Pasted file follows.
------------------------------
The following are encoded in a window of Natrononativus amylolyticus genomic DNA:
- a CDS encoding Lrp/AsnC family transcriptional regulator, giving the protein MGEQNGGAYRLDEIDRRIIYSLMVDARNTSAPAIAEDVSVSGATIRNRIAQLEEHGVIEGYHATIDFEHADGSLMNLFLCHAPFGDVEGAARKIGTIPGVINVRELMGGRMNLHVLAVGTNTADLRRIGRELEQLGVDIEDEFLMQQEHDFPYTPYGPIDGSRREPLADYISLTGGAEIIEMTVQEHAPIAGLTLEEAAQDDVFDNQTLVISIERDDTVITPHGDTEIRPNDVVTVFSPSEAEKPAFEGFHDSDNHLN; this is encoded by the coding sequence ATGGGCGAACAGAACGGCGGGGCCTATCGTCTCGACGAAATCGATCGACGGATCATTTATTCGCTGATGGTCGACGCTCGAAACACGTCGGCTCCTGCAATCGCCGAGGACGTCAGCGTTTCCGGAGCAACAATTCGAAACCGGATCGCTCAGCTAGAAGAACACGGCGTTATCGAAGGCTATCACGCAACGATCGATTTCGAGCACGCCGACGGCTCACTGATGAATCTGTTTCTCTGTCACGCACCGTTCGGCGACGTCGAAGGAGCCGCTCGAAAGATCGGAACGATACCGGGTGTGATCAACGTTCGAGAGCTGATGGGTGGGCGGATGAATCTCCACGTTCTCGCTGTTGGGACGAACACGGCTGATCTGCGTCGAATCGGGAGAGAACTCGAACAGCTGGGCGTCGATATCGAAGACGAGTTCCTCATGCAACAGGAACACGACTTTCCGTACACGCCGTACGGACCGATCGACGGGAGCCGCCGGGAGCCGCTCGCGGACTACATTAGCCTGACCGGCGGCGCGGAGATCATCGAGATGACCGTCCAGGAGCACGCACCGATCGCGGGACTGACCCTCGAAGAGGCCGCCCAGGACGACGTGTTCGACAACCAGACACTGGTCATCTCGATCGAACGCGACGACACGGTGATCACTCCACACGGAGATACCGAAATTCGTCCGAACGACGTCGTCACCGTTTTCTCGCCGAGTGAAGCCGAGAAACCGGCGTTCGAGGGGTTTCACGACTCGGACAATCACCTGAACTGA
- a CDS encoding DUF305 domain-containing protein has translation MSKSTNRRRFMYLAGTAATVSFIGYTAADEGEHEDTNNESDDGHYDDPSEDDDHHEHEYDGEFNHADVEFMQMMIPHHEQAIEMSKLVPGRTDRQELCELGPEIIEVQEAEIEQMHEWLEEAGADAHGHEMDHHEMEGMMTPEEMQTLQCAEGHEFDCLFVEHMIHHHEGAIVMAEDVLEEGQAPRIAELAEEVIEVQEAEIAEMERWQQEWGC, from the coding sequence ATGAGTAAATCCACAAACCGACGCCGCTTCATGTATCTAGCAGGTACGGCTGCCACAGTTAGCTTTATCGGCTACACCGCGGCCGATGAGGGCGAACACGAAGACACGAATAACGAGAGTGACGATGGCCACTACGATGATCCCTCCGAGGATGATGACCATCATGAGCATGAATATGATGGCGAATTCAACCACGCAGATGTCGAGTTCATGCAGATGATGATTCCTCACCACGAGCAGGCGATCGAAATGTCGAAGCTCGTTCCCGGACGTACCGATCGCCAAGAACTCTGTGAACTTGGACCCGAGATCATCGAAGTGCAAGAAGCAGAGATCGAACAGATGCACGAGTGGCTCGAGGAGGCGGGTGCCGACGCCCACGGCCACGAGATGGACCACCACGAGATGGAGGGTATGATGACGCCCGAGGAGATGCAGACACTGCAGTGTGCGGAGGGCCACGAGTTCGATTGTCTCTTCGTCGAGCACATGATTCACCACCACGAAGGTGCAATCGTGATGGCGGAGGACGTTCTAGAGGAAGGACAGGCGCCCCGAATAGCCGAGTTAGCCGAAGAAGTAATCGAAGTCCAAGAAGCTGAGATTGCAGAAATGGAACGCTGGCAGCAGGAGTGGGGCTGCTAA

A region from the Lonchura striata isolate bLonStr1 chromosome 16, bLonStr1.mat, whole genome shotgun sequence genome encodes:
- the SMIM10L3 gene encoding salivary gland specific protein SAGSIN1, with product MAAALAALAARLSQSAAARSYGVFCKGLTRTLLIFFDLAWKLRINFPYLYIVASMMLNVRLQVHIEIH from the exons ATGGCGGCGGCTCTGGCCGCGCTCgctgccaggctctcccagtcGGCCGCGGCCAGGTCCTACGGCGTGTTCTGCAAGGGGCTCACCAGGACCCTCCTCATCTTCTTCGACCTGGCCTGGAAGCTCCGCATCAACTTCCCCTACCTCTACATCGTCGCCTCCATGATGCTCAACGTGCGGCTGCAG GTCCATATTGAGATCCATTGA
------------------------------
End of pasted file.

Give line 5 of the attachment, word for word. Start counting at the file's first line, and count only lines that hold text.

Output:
- the SMIM10L3 gene encoding salivary gland specific protein SAGSIN1, with product MAAALAALAARLSQSAAARSYGVFCKGLTRTLLIFFDLAWKLRINFPYLYIVASMMLNVRLQVHIEIH from the exons ATGGCGGCGGCTCTGGCCGCGCTCgctgccaggctctcccagtcGGCCGCGGCCAGGTCCTACGGCGTGTTCTGCAAGGGGCTCACCAGGACCCTCCTCATCTTCTTCGACCTGGCCTGGAAGCTCCGCATCAACTTCCCCTACCTCTACATCGTCGCCTCCATGATGCTCAACGTGCGGCTGCAG GTCCATATTGAGATCCATTGA